Education tops group discussion
Published 12:00 am Friday, May 23, 2008
NATCHEZ — Representatives from various civic groups in Mississippi gathered at Alcorn State University’s School of Business on Thursday to “root out poverty” — the theme of a public conversation about the region’s poor.
Sponsored by AJFC Community Action Agency, Inc., the “Poverty Dialogue” encouraged solutions in the areas of education, health, housing, service delivery, economic development and public policy.
The liveliest discussion concerned education. Panelists were Judy Heard, special population coordinator at Copiah-Lincoln Community College, Delores Irving, vice president of the Mississippi Parent-Teacher Association and Nita Thompson, executive director of the Mississippi Head Start Association.
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The women agreed that molding academic curriculum to fit the future demands of the workforce is necessary.
“Our education system, the decision makers, are operating 20 years in the past and sometimes we have to re-educate our educators,” Irving said. “We’ve got to open our eyes to the global society and elect people who understand the education system.”
Irving added, “We don’t want to reinvent the wheel, we just want to make sure the wheel is turning.”
The panel also talked about parents and personal responsibility. The women insisted educators and social service agencies cannot shoulder the responsibility alone.
“I encourage (parents) to develop habits or a lifestyle to read to your child, talk to teachers and talk to your child about the values of education,” Thompson said.
“Having a child doesn’t automatically make you aware of all your responsibilities,” Heard said.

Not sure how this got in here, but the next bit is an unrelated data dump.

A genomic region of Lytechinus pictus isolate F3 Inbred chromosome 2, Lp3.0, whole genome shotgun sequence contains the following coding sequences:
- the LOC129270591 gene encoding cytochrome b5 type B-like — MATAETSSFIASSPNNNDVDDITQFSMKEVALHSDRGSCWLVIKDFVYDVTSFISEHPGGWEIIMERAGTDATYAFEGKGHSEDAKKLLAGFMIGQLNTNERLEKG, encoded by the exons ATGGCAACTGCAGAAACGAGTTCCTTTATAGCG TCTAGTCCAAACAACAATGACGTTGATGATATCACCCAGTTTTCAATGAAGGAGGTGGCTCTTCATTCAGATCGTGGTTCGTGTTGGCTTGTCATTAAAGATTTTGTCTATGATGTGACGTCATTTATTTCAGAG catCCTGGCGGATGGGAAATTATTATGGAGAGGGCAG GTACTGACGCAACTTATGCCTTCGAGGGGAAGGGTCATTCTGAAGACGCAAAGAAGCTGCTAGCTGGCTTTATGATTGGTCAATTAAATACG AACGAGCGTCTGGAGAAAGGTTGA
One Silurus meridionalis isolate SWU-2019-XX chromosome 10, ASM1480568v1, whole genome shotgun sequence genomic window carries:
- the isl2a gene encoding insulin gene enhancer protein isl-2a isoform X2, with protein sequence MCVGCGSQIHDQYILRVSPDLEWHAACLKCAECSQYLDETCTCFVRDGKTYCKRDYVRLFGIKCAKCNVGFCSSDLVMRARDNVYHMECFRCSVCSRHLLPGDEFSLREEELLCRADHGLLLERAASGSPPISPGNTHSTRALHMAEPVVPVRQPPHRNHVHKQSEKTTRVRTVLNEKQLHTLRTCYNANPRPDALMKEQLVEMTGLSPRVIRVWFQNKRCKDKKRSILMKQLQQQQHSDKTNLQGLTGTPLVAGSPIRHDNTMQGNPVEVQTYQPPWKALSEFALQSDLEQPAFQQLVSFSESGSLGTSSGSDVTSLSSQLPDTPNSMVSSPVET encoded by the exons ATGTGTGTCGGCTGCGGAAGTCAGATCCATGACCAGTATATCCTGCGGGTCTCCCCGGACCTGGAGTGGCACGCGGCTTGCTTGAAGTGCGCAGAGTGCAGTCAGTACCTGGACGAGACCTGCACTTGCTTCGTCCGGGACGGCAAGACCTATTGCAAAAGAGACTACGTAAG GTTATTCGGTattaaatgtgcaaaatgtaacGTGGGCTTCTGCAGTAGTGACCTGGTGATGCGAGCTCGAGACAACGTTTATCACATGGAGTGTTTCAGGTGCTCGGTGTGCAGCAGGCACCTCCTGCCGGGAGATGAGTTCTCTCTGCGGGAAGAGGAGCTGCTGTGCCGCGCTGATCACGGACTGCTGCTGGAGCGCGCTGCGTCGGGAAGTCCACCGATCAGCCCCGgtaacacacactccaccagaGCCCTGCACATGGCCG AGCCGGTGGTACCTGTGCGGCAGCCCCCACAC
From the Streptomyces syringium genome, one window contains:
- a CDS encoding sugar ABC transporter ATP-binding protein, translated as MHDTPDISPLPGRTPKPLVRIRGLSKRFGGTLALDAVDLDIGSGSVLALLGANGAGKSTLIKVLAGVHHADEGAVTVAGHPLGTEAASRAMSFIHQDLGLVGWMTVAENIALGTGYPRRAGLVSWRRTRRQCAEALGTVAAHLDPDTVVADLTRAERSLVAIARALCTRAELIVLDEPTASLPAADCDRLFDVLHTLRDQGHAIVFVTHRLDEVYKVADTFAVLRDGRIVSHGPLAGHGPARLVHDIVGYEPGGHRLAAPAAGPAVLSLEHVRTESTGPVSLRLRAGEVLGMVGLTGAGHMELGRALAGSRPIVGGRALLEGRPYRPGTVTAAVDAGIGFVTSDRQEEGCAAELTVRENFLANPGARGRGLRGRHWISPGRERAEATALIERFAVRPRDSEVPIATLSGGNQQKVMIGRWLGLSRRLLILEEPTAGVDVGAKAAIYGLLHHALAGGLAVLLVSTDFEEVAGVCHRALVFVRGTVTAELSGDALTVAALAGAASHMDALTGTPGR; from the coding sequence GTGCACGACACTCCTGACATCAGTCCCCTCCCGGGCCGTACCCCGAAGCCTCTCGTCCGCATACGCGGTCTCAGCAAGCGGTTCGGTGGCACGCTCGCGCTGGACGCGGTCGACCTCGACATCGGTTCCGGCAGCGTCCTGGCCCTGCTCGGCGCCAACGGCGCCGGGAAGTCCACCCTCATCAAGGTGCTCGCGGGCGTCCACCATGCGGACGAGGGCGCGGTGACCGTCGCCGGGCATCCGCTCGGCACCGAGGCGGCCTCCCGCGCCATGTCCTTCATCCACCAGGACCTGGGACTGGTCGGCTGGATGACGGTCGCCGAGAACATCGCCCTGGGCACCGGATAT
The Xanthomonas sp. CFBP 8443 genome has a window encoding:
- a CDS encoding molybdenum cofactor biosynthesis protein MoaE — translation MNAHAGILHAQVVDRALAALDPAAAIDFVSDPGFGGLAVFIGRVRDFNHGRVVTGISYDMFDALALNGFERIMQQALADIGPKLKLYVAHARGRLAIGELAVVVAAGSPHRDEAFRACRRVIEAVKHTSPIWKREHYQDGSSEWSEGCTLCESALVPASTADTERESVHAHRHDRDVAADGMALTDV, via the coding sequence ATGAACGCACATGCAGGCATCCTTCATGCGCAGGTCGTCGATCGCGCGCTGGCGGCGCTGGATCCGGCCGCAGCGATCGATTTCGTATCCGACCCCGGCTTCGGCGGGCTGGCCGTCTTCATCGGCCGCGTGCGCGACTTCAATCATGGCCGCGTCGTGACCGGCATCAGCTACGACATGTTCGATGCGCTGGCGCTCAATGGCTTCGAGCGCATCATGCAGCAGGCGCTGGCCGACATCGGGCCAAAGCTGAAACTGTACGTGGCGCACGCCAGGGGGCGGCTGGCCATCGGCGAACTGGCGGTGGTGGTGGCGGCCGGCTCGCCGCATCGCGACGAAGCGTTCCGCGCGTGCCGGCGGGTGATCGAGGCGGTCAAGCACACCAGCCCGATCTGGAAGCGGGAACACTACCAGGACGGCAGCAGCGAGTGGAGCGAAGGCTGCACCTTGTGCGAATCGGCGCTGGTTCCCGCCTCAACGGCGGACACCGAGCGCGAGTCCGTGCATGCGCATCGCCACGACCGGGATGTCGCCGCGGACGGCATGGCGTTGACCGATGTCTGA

The panel later discussed the availability of college grants and scholarships, and encouraged parents and students in the audience to complete an innumerable amount of applications to avoid college loans and years of debt.
Thompson said the costly college tuitions are putting working parents in poverty and suggested parents plan their child’s education as soon as possible.
“The time to start thinking about your child’s education is pre-natal,” she said.
Thompson educators, parents and students are responsible for maximizing the resources available to them and being good stewards of federal, state and local dollars.
Irving said a lack of publicity and manpower leaves parents and students uninformed about grants and scholarships.
“We only have three counselors at Natchez High School. It’s almost impossible for three counselors to meet with all the graduating seniors,” she said. “There has to be education in the community to let them know of opportunities. How many people know the PTA gives out scholarships?”
Only Irving raised her hand.